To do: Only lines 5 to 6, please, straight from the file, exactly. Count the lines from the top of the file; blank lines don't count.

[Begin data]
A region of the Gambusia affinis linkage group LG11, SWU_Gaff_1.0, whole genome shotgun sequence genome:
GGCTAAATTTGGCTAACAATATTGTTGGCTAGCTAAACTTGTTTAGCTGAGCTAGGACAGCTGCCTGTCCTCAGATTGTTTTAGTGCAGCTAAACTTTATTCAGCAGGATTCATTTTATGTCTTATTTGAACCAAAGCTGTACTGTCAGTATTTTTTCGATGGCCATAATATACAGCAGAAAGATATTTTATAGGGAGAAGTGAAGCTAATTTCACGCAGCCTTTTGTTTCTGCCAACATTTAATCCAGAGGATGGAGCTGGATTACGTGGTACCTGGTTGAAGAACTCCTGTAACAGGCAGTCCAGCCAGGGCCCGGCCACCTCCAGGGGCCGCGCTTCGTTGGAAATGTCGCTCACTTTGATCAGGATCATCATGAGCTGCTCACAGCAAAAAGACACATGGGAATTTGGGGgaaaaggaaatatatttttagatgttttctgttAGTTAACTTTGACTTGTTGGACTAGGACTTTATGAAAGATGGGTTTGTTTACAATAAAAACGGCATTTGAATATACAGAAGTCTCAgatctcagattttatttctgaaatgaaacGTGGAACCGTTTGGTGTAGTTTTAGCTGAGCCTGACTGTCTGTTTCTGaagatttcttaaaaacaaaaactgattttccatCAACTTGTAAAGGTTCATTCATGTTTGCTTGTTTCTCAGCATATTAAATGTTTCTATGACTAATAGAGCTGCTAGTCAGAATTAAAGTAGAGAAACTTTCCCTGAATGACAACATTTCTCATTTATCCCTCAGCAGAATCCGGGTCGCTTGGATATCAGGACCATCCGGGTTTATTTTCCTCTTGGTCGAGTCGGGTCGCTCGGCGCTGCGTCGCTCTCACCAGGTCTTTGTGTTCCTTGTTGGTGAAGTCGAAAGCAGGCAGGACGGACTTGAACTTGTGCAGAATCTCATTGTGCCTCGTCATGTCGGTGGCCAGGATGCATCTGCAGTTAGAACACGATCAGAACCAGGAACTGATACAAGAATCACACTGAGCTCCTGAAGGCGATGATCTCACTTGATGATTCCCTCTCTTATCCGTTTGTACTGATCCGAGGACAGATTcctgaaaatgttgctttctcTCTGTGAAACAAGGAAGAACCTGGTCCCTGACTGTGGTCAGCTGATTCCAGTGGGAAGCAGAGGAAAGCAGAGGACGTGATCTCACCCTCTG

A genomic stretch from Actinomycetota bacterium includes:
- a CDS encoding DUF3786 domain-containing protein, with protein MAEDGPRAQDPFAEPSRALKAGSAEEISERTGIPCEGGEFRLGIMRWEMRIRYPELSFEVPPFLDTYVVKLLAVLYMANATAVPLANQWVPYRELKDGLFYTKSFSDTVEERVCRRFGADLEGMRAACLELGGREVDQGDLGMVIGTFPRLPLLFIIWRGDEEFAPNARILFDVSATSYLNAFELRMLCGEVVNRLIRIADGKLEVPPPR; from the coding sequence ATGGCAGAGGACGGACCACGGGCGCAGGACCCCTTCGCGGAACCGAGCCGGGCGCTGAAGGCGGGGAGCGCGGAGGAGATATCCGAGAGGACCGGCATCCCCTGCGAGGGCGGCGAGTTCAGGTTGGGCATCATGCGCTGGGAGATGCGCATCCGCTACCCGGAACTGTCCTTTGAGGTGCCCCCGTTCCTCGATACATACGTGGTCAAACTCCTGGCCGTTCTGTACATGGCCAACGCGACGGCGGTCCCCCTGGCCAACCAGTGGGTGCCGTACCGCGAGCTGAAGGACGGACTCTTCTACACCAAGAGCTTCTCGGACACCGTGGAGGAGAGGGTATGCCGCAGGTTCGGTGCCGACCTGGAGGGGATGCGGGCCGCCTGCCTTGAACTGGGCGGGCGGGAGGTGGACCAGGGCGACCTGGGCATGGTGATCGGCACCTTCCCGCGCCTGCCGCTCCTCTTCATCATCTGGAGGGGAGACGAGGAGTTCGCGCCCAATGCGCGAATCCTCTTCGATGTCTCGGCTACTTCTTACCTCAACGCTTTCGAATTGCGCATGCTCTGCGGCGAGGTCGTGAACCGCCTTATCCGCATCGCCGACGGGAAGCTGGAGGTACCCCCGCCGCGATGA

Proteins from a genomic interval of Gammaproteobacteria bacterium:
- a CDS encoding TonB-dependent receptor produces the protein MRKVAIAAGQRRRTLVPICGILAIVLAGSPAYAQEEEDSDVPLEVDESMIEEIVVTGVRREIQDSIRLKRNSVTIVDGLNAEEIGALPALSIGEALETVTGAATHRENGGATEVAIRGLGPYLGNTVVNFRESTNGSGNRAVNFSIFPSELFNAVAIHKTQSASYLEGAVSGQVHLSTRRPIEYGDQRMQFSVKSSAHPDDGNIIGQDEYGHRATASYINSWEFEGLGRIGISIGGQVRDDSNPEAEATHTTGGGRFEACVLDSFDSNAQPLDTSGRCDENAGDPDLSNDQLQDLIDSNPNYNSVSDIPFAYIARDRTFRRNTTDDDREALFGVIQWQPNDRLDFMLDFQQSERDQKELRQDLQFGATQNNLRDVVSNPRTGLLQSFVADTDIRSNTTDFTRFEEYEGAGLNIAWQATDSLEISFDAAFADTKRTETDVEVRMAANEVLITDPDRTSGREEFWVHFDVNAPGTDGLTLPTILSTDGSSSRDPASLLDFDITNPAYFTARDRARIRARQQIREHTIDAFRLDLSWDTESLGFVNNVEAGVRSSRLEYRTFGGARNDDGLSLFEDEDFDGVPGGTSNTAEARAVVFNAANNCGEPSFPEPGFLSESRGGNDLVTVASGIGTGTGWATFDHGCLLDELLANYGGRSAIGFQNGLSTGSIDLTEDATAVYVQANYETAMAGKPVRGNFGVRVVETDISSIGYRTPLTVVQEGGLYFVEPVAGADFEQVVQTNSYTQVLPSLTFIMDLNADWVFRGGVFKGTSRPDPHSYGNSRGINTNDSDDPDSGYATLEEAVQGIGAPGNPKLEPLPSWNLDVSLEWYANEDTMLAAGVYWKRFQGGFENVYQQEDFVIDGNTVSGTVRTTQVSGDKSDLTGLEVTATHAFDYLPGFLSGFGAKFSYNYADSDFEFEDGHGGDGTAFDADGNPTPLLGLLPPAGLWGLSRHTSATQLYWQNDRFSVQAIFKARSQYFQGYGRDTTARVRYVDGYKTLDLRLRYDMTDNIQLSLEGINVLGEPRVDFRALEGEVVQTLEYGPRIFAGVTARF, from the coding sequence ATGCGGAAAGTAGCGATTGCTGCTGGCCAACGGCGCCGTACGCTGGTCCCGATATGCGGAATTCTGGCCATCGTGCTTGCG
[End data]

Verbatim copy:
Proteins from a genomic interval of Gammaproteobacteria bacterium:
- a CDS encoding TonB-dependent receptor produces the protein MRKVAIAAGQRRRTLVPICGILAIVLAGSPAYAQEEEDSDVPLEVDESMIEEIVVTGVRREIQDSIRLKRNSVTIVDGLNAEEIGALPALSIGEALETVTGAATHRENGGATEVAIRGLGPYLGNTVVNFRESTNGSGNRAVNFSIFPSELFNAVAIHKTQSASYLEGAVSGQVHLSTRRPIEYGDQRMQFSVKSSAHPDDGNIIGQDEYGHRATASYINSWEFEGLGRIGISIGGQVRDDSNPEAEATHTTGGGRFEACVLDSFDSNAQPLDTSGRCDENAGDPDLSNDQLQDLIDSNPNYNSVSDIPFAYIARDRTFRRNTTDDDREALFGVIQWQPNDRLDFMLDFQQSERDQKELRQDLQFGATQNNLRDVVSNPRTGLLQSFVADTDIRSNTTDFTRFEEYEGAGLNIAWQATDSLEISFDAAFADTKRTETDVEVRMAANEVLITDPDRTSGREEFWVHFDVNAPGTDGLTLPTILSTDGSSSRDPASLLDFDITNPAYFTARDRARIRARQQIREHTIDAFRLDLSWDTESLGFVNNVEAGVRSSRLEYRTFGGARNDDGLSLFEDEDFDGVPGGTSNTAEARAVVFNAANNCGEPSFPEPGFLSESRGGNDLVTVASGIGTGTGWATFDHGCLLDELLANYGGRSAIGFQNGLSTGSIDLTEDATAVYVQANYETAMAGKPVRGNFGVRVVETDISSIGYRTPLTVVQEGGLYFVEPVAGADFEQVVQTNSYTQVLPSLTFIMDLNADWVFRGGVFKGTSRPDPHSYGNSRGINTNDSDDPDSGYATLEEAVQGIGAPGNPKLEPLPSWNLDVSLEWYANEDTMLAAGVYWKRFQGGFENVYQQEDFVIDGNTVSGTVRTTQVSGDKSDLTGLEVTATHAFDYLPGFLSGFGAKFSYNYADSDFEFEDGHGGDGTAFDADGNPTPLLGLLPPAGLWGLSRHTSATQLYWQNDRFSVQAIFKARSQYFQGYGRDTTARVRYVDGYKTLDLRLRYDMTDNIQLSLEGINVLGEPRVDFRALEGEVVQTLEYGPRIFAGVTARF, from the coding sequence ATGCGGAAAGTAGCGATTGCTGCTGGCCAACGGCGCCGTACGCTGGTCCCGATATGCGGAATTCTGGCCATCGTGCTTGCG